Significant differences between RIP version 1 and RIP version 2

Message format

RIP-1 message format contains a number of “must be zero” fields, these fields are used by RIP-2’s extended functionality. These fields are Routing Domain (2 bytes), Route Tag (2 bytes), Subnet Mask (4 bytes) and Next Hop (4 bytes). The Version field contains a value of 1 for RIP-1 message and 2 for RIP-2. 

Routing per Subnet

RIP-1 supported subnet entries only within the subnetted network. This enforces strict hierarchical routing. RIP-2 allows routing on the subnet outside of the network by passing subnet mask information in parallel with the address. This also allows support of variable length masks within the same network or aggregation of several class-C addresses within one address group.


RIP-1 is not a secure routing protocol. Any host sending packets from UDP port 520 would be regarded a router and trusted by its neighbours. RIP-2 includes an authentication procedure, which specifies that the first entry in a packet replaced by an “authentication segment”. The packet will contain a 32-bit command, an “address family identified” of 0xFFFF, an “authentication type” that identifies the algorithm in use, 16 bytes of authentication data, and then 24 destination-metric pairs.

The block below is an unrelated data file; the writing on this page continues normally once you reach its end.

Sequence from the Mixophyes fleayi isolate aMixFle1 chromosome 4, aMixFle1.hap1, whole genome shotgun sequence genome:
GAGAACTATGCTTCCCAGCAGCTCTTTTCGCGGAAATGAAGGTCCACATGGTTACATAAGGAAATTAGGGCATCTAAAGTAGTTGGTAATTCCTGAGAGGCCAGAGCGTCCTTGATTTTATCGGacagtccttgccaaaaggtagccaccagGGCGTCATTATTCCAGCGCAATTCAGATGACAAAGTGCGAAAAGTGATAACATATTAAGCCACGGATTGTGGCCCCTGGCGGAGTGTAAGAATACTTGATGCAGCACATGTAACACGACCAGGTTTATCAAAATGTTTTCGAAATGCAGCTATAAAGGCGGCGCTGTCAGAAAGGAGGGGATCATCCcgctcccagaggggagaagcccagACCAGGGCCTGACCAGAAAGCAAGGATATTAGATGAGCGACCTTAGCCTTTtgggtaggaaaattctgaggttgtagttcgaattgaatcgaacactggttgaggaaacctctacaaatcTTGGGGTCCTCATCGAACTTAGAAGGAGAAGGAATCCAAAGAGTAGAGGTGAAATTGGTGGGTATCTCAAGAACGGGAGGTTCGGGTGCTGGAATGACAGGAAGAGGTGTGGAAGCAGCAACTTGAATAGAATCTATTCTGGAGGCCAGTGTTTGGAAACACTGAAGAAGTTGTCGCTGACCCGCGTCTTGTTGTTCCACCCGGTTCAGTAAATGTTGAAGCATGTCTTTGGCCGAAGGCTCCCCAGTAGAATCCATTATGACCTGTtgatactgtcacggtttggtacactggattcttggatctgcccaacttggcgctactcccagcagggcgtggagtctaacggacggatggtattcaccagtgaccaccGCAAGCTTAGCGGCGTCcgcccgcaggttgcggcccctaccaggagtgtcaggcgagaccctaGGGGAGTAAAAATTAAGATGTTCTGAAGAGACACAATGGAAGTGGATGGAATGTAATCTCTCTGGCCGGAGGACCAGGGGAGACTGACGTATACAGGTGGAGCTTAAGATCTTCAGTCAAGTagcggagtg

Routing Domains, Next Hop

RIP-2 supports multiple autonomous systems on the same wire by using a 16-bit “Routing Domain” number. A route identifies whether the destination network of a packet by examining this field. RIP-2 also includes a “Next Hop” field to indicate the best relay hop for the other logical network on the same wire.


RIP-1 uses a broadcast address to send routing advertisements to all nodes on the same wire. RIP-2 utilises a class-D address ( for periodic multicasts. This effectively prevents other non-router hosts on the same wire from receiving routing messages.




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